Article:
Longer, excellent article in SCMP includes:
Its history can be traced back to before 1860, when Hakka families moved to the area from Yantian, in modern-day Shenzhen, and switched from fishing to farming and lime production. In the early 20th century, one of the families, called Ho, made some money through a successful venture recruiting workers for foreign steamship companies. The money was invested in the village and a family compound was built, comprising a watchtower, an ancestral hall with an open courtyard and adjoining houses. It is these buildings that are listed by the AMO and which still form the heart of the village.
Pegg has been involved in the renovation of 12 houses in the village, including that of the Coxes. She says it was her appreciation of the historical value of the village and its environment that inspired her to take on the projects, repairing broken roofs, windows, doors and cracked walls, and replacing flooring.
… 'I have poured my heart into this village. We and our neighbours have worked very hard to maintain the village and its character. It is a very beautiful village. It has a lot of history and the special thing about it is that it is being lived in,' she says.
The company behind the applications is Xinhua Bookstore Xiang Jiang Group. Its director, Lau Ming-shum, refused several requests to answer questions about the proposed houses or give any reassurances about retaining the character of the village. In an e-mailed response sent through an employee, Lau said: 'This is not the right time to give any comments.'
According to the Companies Registry, Lau is the director of a number of companies, including the Treasure Group, which shares the same Tai Po address as Xinhua Bookstore. The Treasure Group website says it is a licensed moneylender that specialises in financing, mortgages, the sale and purchase of land and the construction of village houses. It credits itself with building more than 1,000 village houses in Sha Tin, Tai Po and Sai Kung. It also features a gallery of photographs of the kind of houses it has built. They are three-storey blocks, with smooth plastered walls, ornate wrought-iron railings, flat rooftops, balconies and ordered landscaped gardens.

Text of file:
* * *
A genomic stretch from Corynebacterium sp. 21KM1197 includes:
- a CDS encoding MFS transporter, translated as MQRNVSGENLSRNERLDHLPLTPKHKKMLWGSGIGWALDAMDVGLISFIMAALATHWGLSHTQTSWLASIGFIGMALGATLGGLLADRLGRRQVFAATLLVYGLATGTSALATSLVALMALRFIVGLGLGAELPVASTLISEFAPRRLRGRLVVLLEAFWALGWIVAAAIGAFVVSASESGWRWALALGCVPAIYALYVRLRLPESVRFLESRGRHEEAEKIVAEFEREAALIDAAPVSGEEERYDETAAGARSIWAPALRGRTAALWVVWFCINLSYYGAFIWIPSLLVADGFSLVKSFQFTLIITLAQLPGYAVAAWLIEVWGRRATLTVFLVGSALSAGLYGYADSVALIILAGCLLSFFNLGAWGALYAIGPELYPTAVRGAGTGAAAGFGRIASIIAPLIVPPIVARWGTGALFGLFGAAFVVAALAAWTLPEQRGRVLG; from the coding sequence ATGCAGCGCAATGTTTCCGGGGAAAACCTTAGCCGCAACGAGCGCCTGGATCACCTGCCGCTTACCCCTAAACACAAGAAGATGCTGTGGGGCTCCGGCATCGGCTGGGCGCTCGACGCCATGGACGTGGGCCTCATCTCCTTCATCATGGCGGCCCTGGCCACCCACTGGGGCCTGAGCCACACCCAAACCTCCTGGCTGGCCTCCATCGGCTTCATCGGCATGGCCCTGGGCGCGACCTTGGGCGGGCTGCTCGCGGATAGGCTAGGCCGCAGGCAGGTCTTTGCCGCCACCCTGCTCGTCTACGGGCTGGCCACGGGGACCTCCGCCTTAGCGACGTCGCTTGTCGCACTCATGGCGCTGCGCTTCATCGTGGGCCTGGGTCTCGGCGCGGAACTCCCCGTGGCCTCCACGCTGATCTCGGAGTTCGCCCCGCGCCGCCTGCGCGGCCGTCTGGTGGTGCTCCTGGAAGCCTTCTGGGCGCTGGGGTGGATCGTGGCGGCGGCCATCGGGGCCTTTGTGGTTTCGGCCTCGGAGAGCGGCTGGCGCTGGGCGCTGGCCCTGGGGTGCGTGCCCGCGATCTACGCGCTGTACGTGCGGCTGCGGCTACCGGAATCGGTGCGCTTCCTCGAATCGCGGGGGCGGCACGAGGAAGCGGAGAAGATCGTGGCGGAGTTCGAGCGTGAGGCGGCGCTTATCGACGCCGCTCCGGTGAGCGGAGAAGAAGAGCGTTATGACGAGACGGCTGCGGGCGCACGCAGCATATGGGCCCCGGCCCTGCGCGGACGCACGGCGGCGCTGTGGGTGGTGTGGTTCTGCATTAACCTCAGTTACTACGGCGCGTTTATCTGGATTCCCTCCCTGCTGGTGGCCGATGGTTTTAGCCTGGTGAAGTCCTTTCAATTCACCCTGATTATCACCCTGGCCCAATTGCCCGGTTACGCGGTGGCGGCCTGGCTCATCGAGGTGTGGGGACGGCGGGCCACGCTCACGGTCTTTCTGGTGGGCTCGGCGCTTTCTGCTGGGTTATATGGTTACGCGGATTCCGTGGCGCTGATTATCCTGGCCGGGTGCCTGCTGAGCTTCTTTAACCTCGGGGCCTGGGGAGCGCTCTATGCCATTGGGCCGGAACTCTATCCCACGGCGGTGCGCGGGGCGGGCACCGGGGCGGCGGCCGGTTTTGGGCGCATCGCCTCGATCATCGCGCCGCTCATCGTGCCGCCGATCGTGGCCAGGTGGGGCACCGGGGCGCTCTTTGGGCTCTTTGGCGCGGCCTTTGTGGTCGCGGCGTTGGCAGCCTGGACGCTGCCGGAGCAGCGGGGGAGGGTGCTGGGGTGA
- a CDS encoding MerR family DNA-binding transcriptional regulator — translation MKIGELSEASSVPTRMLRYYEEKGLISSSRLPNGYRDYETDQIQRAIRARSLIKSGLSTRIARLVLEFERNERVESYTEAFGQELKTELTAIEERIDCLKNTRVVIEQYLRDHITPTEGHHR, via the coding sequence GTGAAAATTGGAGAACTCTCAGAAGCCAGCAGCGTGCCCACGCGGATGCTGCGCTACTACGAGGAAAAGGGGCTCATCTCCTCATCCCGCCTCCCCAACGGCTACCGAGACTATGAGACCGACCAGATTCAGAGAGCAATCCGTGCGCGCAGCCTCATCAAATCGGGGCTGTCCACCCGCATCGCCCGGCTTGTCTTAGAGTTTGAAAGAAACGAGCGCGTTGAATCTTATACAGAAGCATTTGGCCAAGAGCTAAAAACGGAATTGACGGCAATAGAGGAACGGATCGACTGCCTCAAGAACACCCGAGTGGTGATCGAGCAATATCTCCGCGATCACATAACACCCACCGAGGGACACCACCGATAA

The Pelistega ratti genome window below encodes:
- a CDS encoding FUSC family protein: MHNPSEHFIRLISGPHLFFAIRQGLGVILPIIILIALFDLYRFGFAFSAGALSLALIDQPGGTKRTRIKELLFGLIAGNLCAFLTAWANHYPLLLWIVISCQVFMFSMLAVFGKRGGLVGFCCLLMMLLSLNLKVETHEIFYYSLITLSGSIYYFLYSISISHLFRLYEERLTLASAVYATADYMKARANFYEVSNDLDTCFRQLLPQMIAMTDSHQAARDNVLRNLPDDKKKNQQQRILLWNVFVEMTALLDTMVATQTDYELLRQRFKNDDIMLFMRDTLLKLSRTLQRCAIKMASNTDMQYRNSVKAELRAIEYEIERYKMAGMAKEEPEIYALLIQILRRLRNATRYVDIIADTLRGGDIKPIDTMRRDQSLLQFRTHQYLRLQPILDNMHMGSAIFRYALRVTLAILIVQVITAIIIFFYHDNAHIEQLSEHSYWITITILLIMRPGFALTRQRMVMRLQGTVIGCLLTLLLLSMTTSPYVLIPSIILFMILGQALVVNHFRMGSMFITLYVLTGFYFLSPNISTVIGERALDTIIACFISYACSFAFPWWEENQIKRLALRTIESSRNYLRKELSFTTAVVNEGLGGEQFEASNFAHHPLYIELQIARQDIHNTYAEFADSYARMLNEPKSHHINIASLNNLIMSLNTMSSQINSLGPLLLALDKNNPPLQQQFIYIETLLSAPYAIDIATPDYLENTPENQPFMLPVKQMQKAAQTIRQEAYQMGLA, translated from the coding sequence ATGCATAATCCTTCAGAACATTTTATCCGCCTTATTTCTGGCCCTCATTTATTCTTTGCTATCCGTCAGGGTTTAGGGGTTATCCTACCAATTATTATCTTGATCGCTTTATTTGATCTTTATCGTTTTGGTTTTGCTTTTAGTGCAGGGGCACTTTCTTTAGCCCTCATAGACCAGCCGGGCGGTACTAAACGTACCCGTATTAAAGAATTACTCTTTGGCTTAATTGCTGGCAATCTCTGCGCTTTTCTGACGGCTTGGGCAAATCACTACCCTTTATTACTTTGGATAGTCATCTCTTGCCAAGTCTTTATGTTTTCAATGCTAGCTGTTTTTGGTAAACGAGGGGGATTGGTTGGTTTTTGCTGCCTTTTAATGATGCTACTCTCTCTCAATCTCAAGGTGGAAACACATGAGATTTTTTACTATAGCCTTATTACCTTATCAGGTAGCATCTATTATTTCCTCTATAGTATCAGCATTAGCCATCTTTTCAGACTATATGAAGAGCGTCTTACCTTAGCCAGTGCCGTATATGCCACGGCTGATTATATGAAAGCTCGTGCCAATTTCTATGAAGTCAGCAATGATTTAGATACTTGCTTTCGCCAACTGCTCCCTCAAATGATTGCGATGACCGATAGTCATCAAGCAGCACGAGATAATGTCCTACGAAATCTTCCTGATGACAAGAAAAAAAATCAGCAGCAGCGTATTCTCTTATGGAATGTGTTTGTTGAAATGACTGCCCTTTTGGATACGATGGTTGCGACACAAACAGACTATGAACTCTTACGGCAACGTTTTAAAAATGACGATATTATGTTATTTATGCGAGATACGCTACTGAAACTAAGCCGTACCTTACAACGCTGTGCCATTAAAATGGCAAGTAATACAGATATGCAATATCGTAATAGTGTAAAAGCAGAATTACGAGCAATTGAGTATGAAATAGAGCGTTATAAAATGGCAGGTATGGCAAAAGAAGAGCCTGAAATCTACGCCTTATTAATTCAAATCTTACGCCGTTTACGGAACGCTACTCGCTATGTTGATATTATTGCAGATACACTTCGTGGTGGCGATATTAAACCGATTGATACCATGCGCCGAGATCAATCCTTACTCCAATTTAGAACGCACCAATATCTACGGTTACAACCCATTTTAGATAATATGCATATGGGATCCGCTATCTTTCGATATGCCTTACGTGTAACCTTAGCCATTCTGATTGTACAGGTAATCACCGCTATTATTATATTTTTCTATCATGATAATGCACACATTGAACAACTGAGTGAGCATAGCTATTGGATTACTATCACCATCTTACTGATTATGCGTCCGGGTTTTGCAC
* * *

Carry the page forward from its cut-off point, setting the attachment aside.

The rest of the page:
They are not the kind of buildings that complement the natural charm and untamed wilderness of Pak Sha O…
China Daily has also carried a fine article – also by Hazel Knowles – on the village, including:
A Tai Po company has submitted applications to the Lands Department to build two three-storey houses. The plan, if it gets the go-ahead, will see the first new buildings in the Pak Sha O in almost 50 years and the first examples of modern-day architecture in the village.
Residents fear the new houses will mark the beginning of the end for the village and that many more new houses could follow. The current residents want to preserve what they considered an important part of Hong Kong’s history. “It really would be tragic,” said village resident Tim Kay. “As far as I know this is a unique village. It’s a living Hakka village. It must be one of the best examples of a Hakka village that’s not surrounded by modern development.
“Most other Hakka villages around Hong Kong are either so remote they have been left to fall down or the ones with roads to them have been developed.”
There's a fine blog post by Richard Peters, including: